Alex is originally a year-round resident of Cape Cod, Massachusetts, and currently resides in Brooklyn.

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Andrew Gounardes

Andrew Gounardes HeadshotAndrew Gounardes is a native of Bay Ridge, Brooklyn, and currently serves as Counsel to Brooklyn Borough President Eric Adams, where he is responsible for legal and policy matters affecting the Borough President’s Office and serves as a trustee of the New York City Employees’ Retirement System.

Previously, Andrew served as Director of External Affairs at Citizens Committee for New York City, and Legislative Aide for Investigations to United States Senator Robert Menendez.

Andrew is also currently vice president of the Bay Ridge Democrats, and is a member of the Board of Directors for the Brooklyn Council of the Boy Scouts of America. In 2012, Andrew was the Democratic nominee for the New York State Senate in the 22nd District.

After Superstorm Sandy, Andrew co-founded Bay Ridge Cares, which helped prepare 25,000 hot meals for those affected by Sandy’s devastation. In addition to his local and citywide involvement, Andrew is active at a national level on issues affecting the Greek community.

Andrew is a graduate of The George Washington University Law School and Hunter College.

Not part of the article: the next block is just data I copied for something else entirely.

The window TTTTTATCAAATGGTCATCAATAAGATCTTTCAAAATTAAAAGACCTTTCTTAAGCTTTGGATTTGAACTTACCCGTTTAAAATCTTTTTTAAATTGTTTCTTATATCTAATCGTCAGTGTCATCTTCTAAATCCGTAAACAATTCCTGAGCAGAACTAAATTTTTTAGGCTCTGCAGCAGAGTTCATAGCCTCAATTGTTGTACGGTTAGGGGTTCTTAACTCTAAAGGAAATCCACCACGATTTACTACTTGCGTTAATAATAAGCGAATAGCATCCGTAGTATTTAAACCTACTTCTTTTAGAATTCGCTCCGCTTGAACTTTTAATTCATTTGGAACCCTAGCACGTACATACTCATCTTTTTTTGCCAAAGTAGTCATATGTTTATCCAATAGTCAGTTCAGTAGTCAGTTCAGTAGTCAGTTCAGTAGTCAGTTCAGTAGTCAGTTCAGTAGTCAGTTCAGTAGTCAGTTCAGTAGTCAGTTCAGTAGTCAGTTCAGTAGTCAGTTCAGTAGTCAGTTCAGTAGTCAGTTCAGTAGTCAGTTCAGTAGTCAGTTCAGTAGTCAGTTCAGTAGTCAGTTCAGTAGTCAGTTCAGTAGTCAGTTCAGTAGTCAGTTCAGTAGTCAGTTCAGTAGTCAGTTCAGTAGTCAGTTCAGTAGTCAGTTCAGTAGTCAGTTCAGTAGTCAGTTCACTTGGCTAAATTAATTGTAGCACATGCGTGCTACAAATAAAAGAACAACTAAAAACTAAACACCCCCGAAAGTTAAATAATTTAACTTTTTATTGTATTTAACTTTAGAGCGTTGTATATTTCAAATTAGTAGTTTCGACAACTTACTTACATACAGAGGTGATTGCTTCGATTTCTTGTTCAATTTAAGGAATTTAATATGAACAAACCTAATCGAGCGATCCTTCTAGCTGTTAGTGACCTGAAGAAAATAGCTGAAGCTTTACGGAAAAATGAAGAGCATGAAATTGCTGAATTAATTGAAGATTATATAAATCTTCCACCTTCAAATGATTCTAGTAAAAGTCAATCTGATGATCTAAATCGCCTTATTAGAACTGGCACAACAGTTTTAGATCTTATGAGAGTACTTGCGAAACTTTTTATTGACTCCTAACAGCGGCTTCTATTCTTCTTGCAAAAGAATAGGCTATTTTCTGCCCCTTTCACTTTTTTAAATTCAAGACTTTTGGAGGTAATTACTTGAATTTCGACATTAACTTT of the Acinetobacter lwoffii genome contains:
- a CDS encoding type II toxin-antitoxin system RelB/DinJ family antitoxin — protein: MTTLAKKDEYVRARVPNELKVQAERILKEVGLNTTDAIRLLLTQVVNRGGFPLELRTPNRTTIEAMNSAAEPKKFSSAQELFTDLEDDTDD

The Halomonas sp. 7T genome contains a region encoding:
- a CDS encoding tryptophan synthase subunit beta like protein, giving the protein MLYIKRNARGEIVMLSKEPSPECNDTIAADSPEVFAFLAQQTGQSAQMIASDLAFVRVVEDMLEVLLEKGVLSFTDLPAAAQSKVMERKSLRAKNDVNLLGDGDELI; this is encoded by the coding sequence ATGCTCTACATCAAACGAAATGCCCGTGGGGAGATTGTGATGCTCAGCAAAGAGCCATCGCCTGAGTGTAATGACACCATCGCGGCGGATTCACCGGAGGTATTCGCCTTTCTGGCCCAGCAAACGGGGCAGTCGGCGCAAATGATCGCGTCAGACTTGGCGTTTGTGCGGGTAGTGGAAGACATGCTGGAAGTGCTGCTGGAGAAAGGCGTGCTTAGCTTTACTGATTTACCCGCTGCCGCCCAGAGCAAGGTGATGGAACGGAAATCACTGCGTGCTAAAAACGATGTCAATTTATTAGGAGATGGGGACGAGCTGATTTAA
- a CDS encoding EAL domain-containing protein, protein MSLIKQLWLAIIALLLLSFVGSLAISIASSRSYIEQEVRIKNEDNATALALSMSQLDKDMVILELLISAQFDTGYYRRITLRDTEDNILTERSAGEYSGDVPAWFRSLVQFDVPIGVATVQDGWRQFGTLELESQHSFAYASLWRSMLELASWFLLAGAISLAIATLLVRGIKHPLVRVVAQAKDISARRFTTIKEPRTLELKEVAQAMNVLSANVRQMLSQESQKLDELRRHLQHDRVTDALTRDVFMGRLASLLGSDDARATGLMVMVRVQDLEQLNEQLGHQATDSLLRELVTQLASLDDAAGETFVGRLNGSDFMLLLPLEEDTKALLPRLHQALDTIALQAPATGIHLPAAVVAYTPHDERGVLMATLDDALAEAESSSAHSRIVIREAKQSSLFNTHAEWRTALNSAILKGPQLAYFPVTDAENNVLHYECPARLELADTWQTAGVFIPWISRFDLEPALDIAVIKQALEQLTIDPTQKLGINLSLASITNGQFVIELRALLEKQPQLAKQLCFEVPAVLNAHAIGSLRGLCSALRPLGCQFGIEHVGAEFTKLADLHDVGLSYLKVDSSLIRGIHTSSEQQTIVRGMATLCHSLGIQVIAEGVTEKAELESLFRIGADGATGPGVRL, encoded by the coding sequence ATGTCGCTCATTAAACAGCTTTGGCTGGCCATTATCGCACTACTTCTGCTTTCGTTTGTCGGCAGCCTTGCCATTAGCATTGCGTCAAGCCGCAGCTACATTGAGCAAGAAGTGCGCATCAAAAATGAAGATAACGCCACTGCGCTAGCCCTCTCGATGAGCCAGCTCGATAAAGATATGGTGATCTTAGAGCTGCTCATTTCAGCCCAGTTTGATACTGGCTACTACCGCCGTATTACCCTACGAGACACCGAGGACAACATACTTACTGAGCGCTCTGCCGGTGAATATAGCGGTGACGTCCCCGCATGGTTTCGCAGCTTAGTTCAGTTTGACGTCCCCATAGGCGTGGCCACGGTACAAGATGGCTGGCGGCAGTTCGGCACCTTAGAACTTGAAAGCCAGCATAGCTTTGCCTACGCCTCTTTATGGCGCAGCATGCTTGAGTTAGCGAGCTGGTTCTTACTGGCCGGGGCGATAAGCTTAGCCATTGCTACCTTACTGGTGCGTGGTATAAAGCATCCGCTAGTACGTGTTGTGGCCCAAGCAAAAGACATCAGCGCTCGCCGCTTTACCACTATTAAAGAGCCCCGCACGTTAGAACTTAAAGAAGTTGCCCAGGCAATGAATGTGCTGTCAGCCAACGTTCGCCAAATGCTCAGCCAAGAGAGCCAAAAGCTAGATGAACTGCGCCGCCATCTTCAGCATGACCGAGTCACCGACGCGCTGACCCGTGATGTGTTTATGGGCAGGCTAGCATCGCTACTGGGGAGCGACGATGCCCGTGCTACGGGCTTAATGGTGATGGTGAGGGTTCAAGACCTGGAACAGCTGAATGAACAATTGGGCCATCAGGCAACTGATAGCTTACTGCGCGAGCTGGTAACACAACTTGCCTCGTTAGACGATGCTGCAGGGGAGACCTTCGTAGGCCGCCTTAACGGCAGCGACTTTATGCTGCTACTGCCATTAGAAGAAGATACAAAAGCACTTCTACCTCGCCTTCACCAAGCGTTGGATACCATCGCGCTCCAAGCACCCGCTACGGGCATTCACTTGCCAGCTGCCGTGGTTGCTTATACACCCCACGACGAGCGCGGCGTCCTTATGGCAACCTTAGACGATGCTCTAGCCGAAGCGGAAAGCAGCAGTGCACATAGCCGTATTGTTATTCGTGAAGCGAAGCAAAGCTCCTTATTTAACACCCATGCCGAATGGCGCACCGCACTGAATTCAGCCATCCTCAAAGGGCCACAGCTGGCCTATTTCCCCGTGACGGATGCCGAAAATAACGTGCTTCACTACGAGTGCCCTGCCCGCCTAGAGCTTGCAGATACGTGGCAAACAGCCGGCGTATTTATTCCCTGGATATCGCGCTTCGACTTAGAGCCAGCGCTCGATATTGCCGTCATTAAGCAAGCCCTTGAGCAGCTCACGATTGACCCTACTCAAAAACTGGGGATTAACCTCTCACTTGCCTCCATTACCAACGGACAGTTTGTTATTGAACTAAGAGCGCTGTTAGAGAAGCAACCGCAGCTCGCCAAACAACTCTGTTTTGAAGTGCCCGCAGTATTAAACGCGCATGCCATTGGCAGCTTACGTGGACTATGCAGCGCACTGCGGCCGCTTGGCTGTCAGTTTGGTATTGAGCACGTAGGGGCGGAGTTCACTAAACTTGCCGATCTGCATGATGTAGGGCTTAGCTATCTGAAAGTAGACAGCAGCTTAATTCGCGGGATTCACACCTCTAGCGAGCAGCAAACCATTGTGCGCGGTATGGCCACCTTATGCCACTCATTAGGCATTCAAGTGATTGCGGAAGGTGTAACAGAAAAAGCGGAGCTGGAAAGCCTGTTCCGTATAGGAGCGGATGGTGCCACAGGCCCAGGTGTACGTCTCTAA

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Eunic Ortiz

Eunic OrtizEunic Ortiz has committed her career to fighting for full equality for all. As Director of Online Communications for 1199SEIU, Eunic manages digital communications for the largest healthcare union in the country, spanning nearly 400,000 members in the healthcare service industry.

Eunic also serves as President of Stonewall Democrats of NYC, the largest LGBT Democratic club in the state. As President, she works with elected officials and community groups to help pass legislation, build policy, and create a better city for LGBT New Yorkers.

Before joining 1199SEIU, Eunic worked with FleishmanHillard‘s reputation management group, and served as spokesperson and Digital Manager for the New York City Council and its then-Speaker, Christine C. Quinn.

In 2012, Eunic traveled to Charlotte as a delegate representing New York State in the Democratic National Convention.

Eunic earned her Master’s from New York University. She also holds a Bachelor of Science degree from the University of Florida, and Associate of Arts from St. Petersburg College in Tarpon Springs, FL.

She was born and raised near Orlando, Florida.

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MYD’s Statement on the SCOTUS Marriage Equality Ruling